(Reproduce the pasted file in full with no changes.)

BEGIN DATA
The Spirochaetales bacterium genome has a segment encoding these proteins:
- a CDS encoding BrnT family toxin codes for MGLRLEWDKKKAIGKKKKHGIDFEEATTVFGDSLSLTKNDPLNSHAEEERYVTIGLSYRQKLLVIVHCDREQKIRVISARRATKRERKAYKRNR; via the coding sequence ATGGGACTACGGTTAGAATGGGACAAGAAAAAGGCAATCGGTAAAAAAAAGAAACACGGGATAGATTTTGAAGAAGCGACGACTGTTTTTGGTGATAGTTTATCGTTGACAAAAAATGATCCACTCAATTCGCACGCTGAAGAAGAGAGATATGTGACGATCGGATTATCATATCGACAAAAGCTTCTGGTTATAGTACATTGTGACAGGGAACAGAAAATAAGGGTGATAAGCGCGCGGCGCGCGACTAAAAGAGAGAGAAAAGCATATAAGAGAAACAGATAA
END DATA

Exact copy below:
The Spirochaetales bacterium genome has a segment encoding these proteins:
- a CDS encoding BrnT family toxin codes for MGLRLEWDKKKAIGKKKKHGIDFEEATTVFGDSLSLTKNDPLNSHAEEERYVTIGLSYRQKLLVIVHCDREQKIRVISARRATKRERKAYKRNR; via the coding sequence ATGGGACTACGGTTAGAATGGGACAAGAAAAAGGCAATCGGTAAAAAAAAGAAACACGGGATAGATTTTGAAGAAGCGACGACTGTTTTTGGTGATAGTTTATCGTTGACAAAAAATGATCCACTCAATTCGCACGCTGAAGAAGAGAGATATGTGACGATCGGATTATCATATCGACAAAAGCTTCTGGTTATAGTACATTGTGACAGGGAACAGAAAATAAGGGTGATAAGCGCGCGGCGCGCGACTAAAAGAGAGAGAAAAGCATATAAGAGAAACAGATAA